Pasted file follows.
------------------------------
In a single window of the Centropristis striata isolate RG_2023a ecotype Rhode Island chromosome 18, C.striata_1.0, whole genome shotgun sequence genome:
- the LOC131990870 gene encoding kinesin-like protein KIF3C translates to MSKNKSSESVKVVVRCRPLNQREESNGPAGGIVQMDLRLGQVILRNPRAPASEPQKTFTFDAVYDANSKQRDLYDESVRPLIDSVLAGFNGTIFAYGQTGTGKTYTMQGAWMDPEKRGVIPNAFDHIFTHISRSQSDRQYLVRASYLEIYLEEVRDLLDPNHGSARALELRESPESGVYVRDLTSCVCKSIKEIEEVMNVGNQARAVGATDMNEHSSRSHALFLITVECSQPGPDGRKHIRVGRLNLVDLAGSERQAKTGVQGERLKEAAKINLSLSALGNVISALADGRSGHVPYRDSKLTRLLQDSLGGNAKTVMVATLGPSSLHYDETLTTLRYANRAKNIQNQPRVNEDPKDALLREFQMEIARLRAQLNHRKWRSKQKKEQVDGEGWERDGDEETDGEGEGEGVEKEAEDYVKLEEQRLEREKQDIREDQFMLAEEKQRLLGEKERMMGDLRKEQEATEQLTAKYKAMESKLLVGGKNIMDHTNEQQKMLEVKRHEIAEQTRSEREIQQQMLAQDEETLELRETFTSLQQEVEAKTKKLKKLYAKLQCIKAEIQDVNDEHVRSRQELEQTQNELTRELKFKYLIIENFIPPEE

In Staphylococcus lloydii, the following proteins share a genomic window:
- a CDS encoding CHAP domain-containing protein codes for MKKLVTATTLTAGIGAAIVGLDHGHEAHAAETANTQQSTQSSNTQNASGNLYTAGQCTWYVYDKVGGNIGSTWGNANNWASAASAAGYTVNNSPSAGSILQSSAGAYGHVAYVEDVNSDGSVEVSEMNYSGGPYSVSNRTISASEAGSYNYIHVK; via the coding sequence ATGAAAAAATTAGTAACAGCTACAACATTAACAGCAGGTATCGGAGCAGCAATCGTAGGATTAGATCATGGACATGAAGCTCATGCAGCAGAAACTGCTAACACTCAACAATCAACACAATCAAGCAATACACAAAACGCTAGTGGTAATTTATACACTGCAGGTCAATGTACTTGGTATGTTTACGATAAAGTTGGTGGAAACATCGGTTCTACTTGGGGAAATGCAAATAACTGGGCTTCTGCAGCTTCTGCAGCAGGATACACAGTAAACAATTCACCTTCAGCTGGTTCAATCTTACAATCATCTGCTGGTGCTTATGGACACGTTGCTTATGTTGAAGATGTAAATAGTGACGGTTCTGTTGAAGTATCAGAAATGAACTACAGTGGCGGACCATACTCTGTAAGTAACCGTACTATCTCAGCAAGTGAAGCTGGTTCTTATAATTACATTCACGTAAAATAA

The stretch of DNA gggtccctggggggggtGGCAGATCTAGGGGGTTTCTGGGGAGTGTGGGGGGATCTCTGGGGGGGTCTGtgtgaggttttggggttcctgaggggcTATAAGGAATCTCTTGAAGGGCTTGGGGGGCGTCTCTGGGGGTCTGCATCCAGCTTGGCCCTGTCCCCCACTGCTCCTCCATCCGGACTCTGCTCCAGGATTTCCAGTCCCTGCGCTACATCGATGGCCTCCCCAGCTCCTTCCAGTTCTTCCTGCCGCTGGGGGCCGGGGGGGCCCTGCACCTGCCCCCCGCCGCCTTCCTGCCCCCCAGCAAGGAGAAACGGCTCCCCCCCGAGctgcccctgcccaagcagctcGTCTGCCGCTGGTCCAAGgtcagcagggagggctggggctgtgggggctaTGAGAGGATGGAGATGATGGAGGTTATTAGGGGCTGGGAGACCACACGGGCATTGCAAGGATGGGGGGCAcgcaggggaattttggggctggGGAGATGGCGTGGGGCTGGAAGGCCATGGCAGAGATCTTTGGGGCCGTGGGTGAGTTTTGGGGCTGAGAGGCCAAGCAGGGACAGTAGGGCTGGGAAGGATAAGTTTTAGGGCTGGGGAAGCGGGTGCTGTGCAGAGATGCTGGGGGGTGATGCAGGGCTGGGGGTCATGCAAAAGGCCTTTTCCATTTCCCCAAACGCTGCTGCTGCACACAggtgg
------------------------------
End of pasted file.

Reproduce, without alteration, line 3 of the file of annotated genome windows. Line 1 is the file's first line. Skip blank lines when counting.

In Staphylococcus lloydii, the following proteins share a genomic window: